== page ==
Prevalence and antibiotic resistance of
among STI clinic attendees in Western Canada: a cross-sectional analysis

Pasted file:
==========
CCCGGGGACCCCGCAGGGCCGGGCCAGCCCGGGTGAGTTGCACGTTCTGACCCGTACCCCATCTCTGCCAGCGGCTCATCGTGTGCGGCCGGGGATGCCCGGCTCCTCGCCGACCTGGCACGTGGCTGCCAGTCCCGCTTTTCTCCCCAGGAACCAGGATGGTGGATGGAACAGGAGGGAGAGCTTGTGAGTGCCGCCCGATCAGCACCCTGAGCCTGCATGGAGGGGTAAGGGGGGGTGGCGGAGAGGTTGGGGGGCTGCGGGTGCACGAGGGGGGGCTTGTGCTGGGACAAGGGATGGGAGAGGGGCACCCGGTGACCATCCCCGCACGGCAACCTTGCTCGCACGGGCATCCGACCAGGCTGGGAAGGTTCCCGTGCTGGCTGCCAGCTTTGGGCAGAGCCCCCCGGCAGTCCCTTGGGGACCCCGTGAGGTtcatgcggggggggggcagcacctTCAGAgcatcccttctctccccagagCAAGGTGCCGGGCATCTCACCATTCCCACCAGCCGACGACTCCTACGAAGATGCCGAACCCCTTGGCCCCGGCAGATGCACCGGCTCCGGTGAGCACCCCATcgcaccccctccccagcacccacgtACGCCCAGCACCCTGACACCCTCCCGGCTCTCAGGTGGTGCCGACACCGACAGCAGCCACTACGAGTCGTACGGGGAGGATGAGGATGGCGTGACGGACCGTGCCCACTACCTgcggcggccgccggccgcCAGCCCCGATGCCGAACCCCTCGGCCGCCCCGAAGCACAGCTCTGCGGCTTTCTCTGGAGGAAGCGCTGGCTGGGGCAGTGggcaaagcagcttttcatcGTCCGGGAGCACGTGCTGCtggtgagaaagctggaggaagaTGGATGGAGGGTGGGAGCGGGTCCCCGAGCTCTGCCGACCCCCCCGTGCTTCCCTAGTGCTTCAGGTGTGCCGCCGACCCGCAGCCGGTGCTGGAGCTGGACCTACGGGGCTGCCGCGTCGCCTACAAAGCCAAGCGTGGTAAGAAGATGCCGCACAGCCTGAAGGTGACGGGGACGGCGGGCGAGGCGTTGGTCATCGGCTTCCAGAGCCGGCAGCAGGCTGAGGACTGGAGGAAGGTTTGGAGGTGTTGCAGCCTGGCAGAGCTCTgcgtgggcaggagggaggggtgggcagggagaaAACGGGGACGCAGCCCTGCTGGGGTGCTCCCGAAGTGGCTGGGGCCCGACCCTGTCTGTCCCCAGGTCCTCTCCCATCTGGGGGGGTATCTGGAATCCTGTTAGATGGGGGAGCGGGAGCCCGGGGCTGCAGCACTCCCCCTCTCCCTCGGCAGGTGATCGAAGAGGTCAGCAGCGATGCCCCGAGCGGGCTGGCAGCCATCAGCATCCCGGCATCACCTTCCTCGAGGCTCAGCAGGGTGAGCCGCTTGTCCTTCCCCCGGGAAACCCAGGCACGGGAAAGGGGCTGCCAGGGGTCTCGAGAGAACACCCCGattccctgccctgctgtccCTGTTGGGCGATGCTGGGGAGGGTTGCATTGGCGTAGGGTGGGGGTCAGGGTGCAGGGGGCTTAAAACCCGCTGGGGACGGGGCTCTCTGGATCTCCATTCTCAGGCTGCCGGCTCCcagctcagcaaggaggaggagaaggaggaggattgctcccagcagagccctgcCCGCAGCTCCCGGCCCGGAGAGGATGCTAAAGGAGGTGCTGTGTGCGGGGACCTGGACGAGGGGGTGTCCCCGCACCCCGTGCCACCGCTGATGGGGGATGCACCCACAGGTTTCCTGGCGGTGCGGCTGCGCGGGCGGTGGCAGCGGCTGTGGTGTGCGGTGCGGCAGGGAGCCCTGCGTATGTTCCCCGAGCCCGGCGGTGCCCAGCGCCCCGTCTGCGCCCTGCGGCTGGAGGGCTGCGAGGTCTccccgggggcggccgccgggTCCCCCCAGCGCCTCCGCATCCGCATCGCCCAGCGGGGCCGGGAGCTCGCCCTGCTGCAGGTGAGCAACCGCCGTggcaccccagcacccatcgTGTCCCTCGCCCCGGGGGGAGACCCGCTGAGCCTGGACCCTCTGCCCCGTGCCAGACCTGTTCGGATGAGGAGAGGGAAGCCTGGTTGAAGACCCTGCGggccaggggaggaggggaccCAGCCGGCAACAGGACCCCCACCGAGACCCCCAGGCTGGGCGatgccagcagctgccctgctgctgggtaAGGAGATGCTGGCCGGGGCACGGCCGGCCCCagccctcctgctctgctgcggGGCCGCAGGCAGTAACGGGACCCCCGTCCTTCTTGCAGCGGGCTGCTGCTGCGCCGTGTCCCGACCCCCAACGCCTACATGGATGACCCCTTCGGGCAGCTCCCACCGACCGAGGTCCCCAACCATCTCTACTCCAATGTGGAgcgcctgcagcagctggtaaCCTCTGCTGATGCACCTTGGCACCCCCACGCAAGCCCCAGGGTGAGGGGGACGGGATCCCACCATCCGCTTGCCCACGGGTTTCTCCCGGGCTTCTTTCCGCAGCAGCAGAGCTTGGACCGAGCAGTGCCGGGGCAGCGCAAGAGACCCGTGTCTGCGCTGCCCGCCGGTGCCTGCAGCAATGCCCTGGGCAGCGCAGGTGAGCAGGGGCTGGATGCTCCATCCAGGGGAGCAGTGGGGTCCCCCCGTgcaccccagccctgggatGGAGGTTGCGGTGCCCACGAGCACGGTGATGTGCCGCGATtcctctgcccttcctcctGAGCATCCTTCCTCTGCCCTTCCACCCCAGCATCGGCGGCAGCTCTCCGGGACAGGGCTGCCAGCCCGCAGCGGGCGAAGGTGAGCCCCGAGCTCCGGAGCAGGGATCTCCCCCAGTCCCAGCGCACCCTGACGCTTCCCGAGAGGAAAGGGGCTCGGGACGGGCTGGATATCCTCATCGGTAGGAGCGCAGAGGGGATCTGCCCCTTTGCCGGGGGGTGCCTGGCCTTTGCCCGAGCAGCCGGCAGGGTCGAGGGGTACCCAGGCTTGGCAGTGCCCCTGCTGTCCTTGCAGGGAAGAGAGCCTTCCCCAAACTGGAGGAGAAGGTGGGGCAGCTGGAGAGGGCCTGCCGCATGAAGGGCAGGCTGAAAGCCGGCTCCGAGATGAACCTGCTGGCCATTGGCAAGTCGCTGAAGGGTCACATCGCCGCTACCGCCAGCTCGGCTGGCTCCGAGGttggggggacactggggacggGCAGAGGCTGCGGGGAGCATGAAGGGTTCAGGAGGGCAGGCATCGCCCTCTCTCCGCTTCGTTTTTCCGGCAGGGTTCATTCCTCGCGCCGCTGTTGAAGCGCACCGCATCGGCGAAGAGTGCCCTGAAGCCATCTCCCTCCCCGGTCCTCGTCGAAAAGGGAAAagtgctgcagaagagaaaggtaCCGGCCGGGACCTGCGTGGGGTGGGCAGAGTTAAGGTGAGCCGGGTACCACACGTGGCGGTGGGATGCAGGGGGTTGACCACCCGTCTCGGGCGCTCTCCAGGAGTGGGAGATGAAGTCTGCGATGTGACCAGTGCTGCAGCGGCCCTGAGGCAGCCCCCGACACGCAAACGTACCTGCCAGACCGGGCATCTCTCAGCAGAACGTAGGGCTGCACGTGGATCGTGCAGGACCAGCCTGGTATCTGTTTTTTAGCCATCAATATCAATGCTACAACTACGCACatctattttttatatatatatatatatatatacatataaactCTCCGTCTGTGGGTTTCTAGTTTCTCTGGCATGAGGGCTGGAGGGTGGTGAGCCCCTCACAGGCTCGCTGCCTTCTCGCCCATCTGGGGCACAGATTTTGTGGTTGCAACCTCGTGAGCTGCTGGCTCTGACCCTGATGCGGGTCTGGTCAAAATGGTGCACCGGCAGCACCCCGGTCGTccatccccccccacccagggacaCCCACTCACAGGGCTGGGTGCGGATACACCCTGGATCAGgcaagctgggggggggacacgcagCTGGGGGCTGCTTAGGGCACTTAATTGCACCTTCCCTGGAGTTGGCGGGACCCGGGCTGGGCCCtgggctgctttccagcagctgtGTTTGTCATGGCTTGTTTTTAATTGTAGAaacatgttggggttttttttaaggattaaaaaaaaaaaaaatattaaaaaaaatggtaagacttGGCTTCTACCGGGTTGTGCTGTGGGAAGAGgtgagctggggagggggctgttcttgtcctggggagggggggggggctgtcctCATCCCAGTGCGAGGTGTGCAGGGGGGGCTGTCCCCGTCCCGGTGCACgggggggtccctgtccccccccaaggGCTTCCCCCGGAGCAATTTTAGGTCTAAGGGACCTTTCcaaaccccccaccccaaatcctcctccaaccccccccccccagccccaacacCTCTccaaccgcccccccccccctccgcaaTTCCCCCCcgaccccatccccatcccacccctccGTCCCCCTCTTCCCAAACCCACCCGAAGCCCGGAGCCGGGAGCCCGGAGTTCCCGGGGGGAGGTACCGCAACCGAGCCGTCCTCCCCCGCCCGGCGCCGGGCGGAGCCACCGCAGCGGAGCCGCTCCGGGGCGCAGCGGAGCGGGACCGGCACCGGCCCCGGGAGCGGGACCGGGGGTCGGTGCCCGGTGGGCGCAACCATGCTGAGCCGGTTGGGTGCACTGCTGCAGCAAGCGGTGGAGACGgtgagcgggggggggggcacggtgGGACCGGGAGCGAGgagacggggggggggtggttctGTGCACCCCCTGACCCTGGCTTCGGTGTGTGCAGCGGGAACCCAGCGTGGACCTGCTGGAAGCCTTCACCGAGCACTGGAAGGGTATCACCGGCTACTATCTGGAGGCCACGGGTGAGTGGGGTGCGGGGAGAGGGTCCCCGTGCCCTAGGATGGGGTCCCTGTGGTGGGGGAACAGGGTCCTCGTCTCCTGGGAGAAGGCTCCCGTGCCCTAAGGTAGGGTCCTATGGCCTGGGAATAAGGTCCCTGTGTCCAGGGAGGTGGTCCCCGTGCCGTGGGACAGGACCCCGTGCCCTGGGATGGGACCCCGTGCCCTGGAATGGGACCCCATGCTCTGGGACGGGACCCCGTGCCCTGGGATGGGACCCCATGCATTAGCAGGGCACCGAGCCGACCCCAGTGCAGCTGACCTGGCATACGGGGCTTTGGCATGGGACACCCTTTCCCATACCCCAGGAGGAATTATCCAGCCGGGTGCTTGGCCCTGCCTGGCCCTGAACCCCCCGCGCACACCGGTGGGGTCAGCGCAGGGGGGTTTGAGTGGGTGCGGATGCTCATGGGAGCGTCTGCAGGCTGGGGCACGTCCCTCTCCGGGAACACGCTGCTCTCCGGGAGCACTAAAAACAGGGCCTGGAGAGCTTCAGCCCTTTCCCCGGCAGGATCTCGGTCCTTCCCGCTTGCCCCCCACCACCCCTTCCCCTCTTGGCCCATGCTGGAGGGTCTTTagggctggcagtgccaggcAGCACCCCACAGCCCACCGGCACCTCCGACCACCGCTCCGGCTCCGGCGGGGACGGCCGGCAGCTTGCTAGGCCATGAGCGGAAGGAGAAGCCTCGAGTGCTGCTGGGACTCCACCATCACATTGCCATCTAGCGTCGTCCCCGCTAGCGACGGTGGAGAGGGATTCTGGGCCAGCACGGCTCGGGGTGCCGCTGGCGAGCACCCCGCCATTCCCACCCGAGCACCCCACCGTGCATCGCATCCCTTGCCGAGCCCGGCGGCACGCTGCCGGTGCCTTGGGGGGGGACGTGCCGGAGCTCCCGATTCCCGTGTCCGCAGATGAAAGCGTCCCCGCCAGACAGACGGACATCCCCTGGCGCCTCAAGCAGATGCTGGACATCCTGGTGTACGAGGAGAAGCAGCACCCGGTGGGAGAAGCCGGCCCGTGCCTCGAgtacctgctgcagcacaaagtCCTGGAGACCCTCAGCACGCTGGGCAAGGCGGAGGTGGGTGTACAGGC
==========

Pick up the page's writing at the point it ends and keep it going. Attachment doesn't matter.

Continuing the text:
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OBJECTIVES: To determine the prevalence and correlates of Mycoplasma genitalium (MG) infection among men and women, determine the prevalence of gene mutations conferring resistance and compare test performance of female specimen types. METHODS: A cross-sectional study was conducted on specimens collected for gonorrhoea (NG, Neisseria gonorrhoeae) and chlamydia (CT, Chlamydia trachomatis) among male and female Alberta STI clinic attendees using the M. genitalium transcription-mediated amplification-research use only test. Positive specimens were sequenced for 23SrRNA, parC and gyrA genes. Gender-stratified analysis compared test results using χ2 or Fisher's exact test, Mann-Whitney U test and logistic regression. Female endocervical and urine specimens were compared. RESULTS: A total of 2254 individuals were tested; 53.8% (n=1212) were male. Male prevalence of MG was 5.3%; CT was 5.9% and NG was 1.8%. Correlates of male infection were a non-gonococcal urethritis diagnosis and NG coinfection. MG prevalence for women was 7.2%; CT was 5.8% and NG was 1.8%. Correlates of female infection were younger age, Indigenous/Other ethnicity and CT/NG coinfection. Nearly two-thirds of eligible specimens had mutations associated with macrolide resistance and 12.2% of specimens had a parC mutation signifying possible moxifloxacin resistance. There was high concordance (98.1%) of results between urine and endocervical swabs. CONCLUSIONS: The high prevalence of MG relative to CT and NG supports the incorporation of MG testing into routine sexually transmissible infection screening. The high rate of resistance to macrolides and moxifloxacin raises concerns about treatment options. The good concordance of results between urine and endocervical swabs supports the use of female urine specimens for testing.
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